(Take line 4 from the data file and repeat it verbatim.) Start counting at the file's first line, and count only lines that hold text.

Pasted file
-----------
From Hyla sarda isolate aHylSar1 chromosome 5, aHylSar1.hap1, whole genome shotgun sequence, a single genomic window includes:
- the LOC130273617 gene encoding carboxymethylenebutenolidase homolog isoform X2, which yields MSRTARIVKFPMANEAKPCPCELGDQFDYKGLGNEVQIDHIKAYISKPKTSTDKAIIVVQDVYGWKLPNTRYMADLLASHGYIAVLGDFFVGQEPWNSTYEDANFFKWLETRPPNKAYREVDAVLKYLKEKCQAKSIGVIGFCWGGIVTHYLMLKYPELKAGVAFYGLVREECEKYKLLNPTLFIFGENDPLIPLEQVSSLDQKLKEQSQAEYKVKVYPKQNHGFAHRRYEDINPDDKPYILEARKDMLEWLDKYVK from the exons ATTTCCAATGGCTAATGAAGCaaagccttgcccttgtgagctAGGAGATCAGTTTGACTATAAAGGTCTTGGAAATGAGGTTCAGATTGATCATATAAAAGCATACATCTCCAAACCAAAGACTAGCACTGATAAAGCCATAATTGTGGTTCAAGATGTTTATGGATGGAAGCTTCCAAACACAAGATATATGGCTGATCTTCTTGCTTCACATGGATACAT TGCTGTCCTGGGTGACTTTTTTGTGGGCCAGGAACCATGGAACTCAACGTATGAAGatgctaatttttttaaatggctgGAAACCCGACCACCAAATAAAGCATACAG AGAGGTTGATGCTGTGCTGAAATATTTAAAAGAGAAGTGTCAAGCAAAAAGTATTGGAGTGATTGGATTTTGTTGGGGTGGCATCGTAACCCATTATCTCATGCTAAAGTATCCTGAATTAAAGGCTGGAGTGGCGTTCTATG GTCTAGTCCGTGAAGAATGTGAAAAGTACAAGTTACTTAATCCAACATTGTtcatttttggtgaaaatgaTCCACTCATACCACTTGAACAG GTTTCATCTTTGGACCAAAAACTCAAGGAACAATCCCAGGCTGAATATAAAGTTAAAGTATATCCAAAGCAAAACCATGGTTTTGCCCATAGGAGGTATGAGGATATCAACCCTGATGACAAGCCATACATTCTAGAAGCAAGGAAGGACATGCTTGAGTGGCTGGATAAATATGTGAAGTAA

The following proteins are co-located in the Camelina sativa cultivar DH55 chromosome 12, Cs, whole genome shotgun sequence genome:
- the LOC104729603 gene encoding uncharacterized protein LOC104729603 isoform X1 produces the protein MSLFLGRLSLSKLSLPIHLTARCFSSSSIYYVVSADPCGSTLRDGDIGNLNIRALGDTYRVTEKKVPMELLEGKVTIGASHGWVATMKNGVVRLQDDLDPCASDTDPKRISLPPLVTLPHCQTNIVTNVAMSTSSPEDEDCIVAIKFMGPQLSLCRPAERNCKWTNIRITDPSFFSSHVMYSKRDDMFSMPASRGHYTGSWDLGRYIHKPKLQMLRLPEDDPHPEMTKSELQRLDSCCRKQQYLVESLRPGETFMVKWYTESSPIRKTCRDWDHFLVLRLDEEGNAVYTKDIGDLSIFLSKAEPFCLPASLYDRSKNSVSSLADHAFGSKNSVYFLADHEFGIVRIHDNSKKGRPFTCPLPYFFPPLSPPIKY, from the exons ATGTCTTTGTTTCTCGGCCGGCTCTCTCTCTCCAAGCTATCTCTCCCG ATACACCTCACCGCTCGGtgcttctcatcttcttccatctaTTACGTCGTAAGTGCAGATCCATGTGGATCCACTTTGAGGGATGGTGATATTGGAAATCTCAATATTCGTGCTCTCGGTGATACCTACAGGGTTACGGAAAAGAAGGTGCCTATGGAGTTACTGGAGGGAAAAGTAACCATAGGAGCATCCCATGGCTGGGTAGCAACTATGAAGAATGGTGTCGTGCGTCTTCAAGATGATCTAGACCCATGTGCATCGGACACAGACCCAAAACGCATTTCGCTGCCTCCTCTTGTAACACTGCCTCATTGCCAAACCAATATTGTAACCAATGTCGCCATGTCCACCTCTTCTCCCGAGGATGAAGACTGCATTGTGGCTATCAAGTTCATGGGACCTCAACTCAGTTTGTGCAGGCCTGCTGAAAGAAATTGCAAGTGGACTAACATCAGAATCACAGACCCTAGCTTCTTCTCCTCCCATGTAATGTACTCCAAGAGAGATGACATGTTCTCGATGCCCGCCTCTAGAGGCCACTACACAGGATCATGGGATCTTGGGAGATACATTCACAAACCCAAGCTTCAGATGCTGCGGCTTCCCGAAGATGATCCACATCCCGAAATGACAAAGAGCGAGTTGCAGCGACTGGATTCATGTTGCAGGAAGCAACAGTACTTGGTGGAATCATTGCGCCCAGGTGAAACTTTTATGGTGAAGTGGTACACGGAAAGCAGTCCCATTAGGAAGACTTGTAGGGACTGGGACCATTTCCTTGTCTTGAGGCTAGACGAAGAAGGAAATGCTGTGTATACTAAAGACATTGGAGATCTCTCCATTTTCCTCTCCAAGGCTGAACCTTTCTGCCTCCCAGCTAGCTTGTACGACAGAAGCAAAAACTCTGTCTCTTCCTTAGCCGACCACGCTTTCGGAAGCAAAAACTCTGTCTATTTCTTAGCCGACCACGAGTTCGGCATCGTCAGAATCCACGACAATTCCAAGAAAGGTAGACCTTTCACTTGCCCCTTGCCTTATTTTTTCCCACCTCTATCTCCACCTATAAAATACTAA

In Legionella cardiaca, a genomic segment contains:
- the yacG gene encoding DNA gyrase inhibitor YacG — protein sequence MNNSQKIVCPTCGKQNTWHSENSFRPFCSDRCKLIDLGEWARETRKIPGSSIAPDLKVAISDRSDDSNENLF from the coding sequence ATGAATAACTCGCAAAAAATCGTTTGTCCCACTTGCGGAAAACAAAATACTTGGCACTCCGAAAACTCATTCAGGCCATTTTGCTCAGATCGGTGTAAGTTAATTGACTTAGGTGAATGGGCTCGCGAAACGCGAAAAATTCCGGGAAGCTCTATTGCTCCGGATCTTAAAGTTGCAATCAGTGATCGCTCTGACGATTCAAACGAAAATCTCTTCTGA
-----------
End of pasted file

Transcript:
- the LOC104729603 gene encoding uncharacterized protein LOC104729603 isoform X1 produces the protein MSLFLGRLSLSKLSLPIHLTARCFSSSSIYYVVSADPCGSTLRDGDIGNLNIRALGDTYRVTEKKVPMELLEGKVTIGASHGWVATMKNGVVRLQDDLDPCASDTDPKRISLPPLVTLPHCQTNIVTNVAMSTSSPEDEDCIVAIKFMGPQLSLCRPAERNCKWTNIRITDPSFFSSHVMYSKRDDMFSMPASRGHYTGSWDLGRYIHKPKLQMLRLPEDDPHPEMTKSELQRLDSCCRKQQYLVESLRPGETFMVKWYTESSPIRKTCRDWDHFLVLRLDEEGNAVYTKDIGDLSIFLSKAEPFCLPASLYDRSKNSVSSLADHAFGSKNSVYFLADHEFGIVRIHDNSKKGRPFTCPLPYFFPPLSPPIKY, from the exons ATGTCTTTGTTTCTCGGCCGGCTCTCTCTCTCCAAGCTATCTCTCCCG ATACACCTCACCGCTCGGtgcttctcatcttcttccatctaTTACGTCGTAAGTGCAGATCCATGTGGATCCACTTTGAGGGATGGTGATATTGGAAATCTCAATATTCGTGCTCTCGGTGATACCTACAGGGTTACGGAAAAGAAGGTGCCTATGGAGTTACTGGAGGGAAAAGTAACCATAGGAGCATCCCATGGCTGGGTAGCAACTATGAAGAATGGTGTCGTGCGTCTTCAAGATGATCTAGACCCATGTGCATCGGACACAGACCCAAAACGCATTTCGCTGCCTCCTCTTGTAACACTGCCTCATTGCCAAACCAATATTGTAACCAATGTCGCCATGTCCACCTCTTCTCCCGAGGATGAAGACTGCATTGTGGCTATCAAGTTCATGGGACCTCAACTCAGTTTGTGCAGGCCTGCTGAAAGAAATTGCAAGTGGACTAACATCAGAATCACAGACCCTAGCTTCTTCTCCTCCCATGTAATGTACTCCAAGAGAGATGACATGTTCTCGATGCCCGCCTCTAGAGGCCACTACACAGGATCATGGGATCTTGGGAGATACATTCACAAACCCAAGCTTCAGATGCTGCGGCTTCCCGAAGATGATCCACATCCCGAAATGACAAAGAGCGAGTTGCAGCGACTGGATTCATGTTGCAGGAAGCAACAGTACTTGGTGGAATCATTGCGCCCAGGTGAAACTTTTATGGTGAAGTGGTACACGGAAAGCAGTCCCATTAGGAAGACTTGTAGGGACTGGGACCATTTCCTTGTCTTGAGGCTAGACGAAGAAGGAAATGCTGTGTATACTAAAGACATTGGAGATCTCTCCATTTTCCTCTCCAAGGCTGAACCTTTCTGCCTCCCAGCTAGCTTGTACGACAGAAGCAAAAACTCTGTCTCTTCCTTAGCCGACCACGCTTTCGGAAGCAAAAACTCTGTCTATTTCTTAGCCGACCACGAGTTCGGCATCGTCAGAATCCACGACAATTCCAAGAAAGGTAGACCTTTCACTTGCCCCTTGCCTTATTTTTTCCCACCTCTATCTCCACCTATAAAATACTAA